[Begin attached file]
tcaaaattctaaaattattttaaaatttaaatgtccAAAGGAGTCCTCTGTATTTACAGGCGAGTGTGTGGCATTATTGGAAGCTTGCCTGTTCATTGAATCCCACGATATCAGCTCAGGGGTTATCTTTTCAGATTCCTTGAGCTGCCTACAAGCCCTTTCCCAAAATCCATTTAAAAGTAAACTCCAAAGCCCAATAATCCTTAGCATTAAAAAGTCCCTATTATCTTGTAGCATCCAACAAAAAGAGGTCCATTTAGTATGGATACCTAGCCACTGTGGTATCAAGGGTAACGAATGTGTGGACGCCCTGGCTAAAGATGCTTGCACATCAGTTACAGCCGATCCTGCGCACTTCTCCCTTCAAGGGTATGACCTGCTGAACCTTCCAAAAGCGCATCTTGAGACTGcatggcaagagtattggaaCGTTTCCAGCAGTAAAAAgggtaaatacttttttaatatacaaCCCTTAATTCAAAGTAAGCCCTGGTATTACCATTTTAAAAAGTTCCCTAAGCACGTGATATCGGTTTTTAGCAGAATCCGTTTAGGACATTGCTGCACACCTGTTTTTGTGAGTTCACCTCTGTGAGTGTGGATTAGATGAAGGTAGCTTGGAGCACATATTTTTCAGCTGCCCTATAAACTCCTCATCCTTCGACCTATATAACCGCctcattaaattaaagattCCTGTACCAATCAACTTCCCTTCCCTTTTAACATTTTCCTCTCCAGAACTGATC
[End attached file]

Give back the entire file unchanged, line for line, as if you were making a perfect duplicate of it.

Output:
tcaaaattctaaaattattttaaaatttaaatgtccAAAGGAGTCCTCTGTATTTACAGGCGAGTGTGTGGCATTATTGGAAGCTTGCCTGTTCATTGAATCCCACGATATCAGCTCAGGGGTTATCTTTTCAGATTCCTTGAGCTGCCTACAAGCCCTTTCCCAAAATCCATTTAAAAGTAAACTCCAAAGCCCAATAATCCTTAGCATTAAAAAGTCCCTATTATCTTGTAGCATCCAACAAAAAGAGGTCCATTTAGTATGGATACCTAGCCACTGTGGTATCAAGGGTAACGAATGTGTGGACGCCCTGGCTAAAGATGCTTGCACATCAGTTACAGCCGATCCTGCGCACTTCTCCCTTCAAGGGTATGACCTGCTGAACCTTCCAAAAGCGCATCTTGAGACTGcatggcaagagtattggaaCGTTTCCAGCAGTAAAAAgggtaaatacttttttaatatacaaCCCTTAATTCAAAGTAAGCCCTGGTATTACCATTTTAAAAAGTTCCCTAAGCACGTGATATCGGTTTTTAGCAGAATCCGTTTAGGACATTGCTGCACACCTGTTTTTGTGAGTTCACCTCTGTGAGTGTGGATTAGATGAAGGTAGCTTGGAGCACATATTTTTCAGCTGCCCTATAAACTCCTCATCCTTCGACCTATATAACCGCctcattaaattaaagattCCTGTACCAATCAACTTCCCTTCCCTTTTAACATTTTCCTCTCCAGAACTGATC